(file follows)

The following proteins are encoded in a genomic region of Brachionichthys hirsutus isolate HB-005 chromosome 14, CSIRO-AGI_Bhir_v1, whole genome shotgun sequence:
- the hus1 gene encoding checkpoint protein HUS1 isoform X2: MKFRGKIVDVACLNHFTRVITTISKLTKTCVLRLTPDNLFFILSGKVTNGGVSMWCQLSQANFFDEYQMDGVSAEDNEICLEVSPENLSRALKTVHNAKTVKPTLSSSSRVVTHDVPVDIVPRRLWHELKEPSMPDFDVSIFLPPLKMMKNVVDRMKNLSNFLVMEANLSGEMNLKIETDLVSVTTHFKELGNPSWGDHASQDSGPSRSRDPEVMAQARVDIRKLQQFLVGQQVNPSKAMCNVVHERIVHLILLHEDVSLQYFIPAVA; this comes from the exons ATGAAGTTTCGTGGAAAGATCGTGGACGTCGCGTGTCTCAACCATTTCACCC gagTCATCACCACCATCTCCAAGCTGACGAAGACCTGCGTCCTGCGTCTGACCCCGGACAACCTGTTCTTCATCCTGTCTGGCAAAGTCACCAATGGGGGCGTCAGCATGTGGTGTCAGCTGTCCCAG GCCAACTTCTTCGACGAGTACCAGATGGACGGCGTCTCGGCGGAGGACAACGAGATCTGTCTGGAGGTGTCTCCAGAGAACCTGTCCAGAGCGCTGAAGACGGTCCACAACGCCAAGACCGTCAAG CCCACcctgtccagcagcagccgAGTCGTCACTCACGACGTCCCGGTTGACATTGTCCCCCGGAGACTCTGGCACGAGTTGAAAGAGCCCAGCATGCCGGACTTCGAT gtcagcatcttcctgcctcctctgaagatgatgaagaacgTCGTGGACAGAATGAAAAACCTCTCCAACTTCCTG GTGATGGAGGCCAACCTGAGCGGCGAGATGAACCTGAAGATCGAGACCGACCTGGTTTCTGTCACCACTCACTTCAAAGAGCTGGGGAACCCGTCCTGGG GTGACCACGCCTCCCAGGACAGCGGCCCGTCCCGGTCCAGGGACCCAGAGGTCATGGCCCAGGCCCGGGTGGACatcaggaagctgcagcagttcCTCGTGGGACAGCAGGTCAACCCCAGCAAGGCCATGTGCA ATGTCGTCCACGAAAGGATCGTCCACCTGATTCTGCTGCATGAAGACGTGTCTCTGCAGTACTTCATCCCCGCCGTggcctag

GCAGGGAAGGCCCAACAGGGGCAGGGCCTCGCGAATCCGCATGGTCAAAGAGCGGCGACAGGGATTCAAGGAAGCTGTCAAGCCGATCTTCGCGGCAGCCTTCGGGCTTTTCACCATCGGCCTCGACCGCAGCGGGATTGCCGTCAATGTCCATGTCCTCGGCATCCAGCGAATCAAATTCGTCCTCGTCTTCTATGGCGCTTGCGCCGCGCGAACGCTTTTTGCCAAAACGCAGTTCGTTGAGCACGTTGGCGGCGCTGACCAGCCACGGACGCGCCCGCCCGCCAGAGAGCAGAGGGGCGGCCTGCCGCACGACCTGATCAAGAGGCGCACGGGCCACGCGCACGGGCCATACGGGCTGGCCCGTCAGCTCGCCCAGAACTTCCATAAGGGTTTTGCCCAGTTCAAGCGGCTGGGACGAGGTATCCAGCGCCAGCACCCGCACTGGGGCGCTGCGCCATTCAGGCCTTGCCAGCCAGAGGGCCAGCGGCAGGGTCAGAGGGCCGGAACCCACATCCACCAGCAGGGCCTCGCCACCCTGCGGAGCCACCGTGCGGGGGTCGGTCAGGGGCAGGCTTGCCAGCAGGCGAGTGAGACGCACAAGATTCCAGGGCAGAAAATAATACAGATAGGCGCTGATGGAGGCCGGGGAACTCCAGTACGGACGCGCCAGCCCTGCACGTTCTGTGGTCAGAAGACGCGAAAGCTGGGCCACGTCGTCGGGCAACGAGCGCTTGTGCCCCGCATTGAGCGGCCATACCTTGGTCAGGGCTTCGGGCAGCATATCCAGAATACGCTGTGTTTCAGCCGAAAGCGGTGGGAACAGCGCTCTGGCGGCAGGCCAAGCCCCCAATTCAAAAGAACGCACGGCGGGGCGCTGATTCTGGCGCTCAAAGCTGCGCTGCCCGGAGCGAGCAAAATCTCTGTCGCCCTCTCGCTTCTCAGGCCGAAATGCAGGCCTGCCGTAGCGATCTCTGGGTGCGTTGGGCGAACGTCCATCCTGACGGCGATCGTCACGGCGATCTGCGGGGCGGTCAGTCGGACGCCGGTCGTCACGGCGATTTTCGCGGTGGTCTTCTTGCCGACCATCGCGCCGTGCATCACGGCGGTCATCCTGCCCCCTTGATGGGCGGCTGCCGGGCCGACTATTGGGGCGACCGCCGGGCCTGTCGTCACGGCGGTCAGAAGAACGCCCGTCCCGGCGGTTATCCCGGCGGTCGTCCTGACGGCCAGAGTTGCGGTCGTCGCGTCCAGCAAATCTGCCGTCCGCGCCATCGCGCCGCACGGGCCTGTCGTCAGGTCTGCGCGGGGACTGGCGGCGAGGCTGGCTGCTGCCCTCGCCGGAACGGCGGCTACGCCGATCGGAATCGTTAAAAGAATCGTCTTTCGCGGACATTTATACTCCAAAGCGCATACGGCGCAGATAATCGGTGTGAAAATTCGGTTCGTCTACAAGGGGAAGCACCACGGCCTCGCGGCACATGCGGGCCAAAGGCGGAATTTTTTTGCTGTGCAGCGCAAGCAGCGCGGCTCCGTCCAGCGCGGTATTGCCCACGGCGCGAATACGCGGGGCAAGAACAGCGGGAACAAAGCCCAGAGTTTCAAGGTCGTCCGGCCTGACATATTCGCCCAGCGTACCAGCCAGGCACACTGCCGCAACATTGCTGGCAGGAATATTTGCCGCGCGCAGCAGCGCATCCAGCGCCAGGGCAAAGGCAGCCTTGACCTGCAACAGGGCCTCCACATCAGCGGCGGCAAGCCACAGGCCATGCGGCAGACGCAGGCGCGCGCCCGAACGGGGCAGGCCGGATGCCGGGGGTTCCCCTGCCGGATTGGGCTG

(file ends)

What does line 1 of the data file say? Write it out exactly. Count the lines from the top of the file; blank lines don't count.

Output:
The following proteins are encoded in a genomic region of Brachionichthys hirsutus isolate HB-005 chromosome 14, CSIRO-AGI_Bhir_v1, whole genome shotgun sequence: